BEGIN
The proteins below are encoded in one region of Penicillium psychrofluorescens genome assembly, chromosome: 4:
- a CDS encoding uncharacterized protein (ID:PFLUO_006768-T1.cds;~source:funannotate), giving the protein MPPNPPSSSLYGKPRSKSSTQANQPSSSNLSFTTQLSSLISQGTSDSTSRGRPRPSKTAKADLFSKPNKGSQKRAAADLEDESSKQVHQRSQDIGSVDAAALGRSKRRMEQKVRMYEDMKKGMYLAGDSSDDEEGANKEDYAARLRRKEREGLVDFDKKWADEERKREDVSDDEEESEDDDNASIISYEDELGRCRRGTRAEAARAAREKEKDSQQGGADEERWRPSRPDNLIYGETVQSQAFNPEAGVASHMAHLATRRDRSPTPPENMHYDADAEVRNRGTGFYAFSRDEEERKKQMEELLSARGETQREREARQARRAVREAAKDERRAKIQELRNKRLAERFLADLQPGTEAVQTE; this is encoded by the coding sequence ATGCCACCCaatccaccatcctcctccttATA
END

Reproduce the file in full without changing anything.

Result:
The proteins below are encoded in one region of Penicillium psychrofluorescens genome assembly, chromosome: 4:
- a CDS encoding uncharacterized protein (ID:PFLUO_006768-T1.cds;~source:funannotate), giving the protein MPPNPPSSSLYGKPRSKSSTQANQPSSSNLSFTTQLSSLISQGTSDSTSRGRPRPSKTAKADLFSKPNKGSQKRAAADLEDESSKQVHQRSQDIGSVDAAALGRSKRRMEQKVRMYEDMKKGMYLAGDSSDDEEGANKEDYAARLRRKEREGLVDFDKKWADEERKREDVSDDEEESEDDDNASIISYEDELGRCRRGTRAEAARAAREKEKDSQQGGADEERWRPSRPDNLIYGETVQSQAFNPEAGVASHMAHLATRRDRSPTPPENMHYDADAEVRNRGTGFYAFSRDEEERKKQMEELLSARGETQREREARQARRAVREAAKDERRAKIQELRNKRLAERFLADLQPGTEAVQTE; this is encoded by the coding sequence ATGCCACCCaatccaccatcctcctccttATA